Wednesday, November 18, 2009

Handiham World for 18 November 2009

Welcome to Handiham World!

Matt in the bucket truck lift
Image: Matt, KA0PQW, and the bucket truck lift operator, Jeff, KC0UOW, ride the bucket up to do some antenna work. Photo courtesy Don Rice, N0BVE, taken during Matt's antenna work in October. Don had just completed some work on Matt's 220 MHz antennas, and Matt was headed up to do the final inspection.

It's always a good idea to get your antenna work done before winter, especially if you live in Minnesota, as Matt, KA0PQW does. One may be blind, but that doesn't mean you can't do antenna work. Matt directs and does hands-on work on his antenna projects, and has some great helpers.

I have always recommended having at least one helper available for any antenna project that involves working on an elevated antenna system, whether it is on a roof or high on a tower. The reason, of course, is safety - if something goes wrong, the second person can provide assistance or call for help. Besides, most of these projects really do require at least one more set of hands - and eyes. You can use a spotter to check for hazards like power lines and buried pipes or cables. This goes for any ham radio operator, whether they are blind or sighted. I shudder to think of all the times I have not followed my own advice, but in my defense I was young and stupid. As a teenager, I navigated our family home's rooftop like a monkey - stringing antennas, hurrying down to test for SWR, then running back up the ladder to the roof to make adjustments - all without anyone else around. When I bought a used tower, I was up and down that thing dozens and dozens of times. I did buy a Klein lineman's belt but even so, I worked alone all too often. The closest call I ever had was on an old telescoping mast. I had just finished my antenna work and stepped onto the ground when the steel cable holding the top section snapped and the tower telescoped back down. A few seconds delay in getting off would have meant amputated fingers and toes! Worse yet, I did not have a helper around.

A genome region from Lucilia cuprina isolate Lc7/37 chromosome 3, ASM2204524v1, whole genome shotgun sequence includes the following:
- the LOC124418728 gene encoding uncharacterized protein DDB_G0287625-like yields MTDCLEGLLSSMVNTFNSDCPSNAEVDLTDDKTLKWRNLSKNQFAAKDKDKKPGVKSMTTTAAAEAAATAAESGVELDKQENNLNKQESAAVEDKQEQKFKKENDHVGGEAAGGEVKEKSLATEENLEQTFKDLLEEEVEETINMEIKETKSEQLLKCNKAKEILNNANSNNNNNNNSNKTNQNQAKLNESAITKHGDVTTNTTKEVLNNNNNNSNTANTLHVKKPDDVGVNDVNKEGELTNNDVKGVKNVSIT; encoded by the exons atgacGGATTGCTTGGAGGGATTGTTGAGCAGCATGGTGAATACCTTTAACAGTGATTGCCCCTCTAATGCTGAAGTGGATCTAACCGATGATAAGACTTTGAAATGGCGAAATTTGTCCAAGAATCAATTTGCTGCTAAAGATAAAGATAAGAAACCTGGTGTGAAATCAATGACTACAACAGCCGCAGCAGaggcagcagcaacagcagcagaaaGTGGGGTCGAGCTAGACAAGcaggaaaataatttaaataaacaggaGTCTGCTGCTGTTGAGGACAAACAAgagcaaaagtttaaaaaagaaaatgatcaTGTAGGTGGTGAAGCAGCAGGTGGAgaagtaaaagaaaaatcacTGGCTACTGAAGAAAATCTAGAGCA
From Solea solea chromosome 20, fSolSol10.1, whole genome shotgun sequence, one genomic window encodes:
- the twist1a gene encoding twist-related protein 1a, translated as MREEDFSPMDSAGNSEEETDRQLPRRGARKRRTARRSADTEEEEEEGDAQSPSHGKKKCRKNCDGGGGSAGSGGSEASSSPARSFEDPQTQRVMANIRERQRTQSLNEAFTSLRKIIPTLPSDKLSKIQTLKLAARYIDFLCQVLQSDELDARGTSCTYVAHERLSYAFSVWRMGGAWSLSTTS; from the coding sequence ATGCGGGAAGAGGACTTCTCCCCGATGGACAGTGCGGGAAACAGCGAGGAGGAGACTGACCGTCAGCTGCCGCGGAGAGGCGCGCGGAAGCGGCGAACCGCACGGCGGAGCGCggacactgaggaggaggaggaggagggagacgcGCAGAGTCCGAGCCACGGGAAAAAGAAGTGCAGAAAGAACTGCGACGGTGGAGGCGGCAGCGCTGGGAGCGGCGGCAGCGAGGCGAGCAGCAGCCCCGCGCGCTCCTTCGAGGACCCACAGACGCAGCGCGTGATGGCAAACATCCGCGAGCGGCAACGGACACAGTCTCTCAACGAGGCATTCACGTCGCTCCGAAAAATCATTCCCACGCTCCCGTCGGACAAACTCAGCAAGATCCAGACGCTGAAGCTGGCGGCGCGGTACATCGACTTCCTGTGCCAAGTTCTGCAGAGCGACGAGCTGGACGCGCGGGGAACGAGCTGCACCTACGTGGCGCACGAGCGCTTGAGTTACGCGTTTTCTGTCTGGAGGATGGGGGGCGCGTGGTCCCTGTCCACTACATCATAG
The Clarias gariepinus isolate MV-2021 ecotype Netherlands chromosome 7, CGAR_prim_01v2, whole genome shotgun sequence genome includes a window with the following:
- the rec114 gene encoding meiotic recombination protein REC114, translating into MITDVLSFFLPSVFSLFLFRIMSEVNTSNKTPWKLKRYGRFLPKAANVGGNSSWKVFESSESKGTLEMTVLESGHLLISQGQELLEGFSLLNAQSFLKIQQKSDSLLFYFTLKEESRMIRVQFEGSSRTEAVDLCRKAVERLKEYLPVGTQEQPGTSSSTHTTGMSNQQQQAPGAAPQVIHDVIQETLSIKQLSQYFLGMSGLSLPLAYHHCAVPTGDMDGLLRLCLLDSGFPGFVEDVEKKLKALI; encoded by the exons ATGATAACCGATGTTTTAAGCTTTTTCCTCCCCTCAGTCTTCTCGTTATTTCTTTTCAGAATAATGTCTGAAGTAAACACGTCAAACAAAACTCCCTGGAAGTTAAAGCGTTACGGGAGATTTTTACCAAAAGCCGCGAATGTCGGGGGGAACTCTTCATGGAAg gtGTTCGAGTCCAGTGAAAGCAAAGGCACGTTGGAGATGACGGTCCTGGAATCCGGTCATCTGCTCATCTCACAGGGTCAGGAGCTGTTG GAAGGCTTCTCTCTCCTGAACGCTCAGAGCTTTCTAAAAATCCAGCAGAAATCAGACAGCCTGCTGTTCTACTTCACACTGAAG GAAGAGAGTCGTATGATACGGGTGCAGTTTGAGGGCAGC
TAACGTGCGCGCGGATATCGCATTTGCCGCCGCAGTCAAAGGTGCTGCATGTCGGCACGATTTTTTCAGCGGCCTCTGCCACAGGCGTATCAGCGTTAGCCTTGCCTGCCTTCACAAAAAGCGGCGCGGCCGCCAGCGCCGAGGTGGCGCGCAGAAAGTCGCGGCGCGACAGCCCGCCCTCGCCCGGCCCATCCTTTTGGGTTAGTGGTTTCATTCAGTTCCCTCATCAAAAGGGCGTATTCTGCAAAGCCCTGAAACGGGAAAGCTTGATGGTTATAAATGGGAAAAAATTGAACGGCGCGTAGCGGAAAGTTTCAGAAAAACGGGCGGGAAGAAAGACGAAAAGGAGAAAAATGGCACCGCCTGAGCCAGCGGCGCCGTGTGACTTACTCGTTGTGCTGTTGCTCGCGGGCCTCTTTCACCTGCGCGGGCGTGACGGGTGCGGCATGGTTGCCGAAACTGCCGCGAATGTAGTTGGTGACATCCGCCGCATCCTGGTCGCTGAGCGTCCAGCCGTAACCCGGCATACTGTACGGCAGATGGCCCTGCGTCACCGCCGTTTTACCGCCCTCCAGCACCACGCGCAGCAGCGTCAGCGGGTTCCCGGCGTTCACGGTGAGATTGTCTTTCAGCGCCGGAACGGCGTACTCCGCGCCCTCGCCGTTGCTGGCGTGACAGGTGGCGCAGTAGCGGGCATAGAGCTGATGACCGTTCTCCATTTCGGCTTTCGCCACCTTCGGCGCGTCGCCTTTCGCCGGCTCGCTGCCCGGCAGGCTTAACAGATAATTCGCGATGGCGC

Well, I have learned a lot since then. I ask for help, so that I have someone there to do antenna work as well as to help us both stay safe. I plan to stay safe - and you know what? Staying safe means more happy years of ham radio fun!

For Handiham World, I'm...

Patrick Tice,
Handiham Manager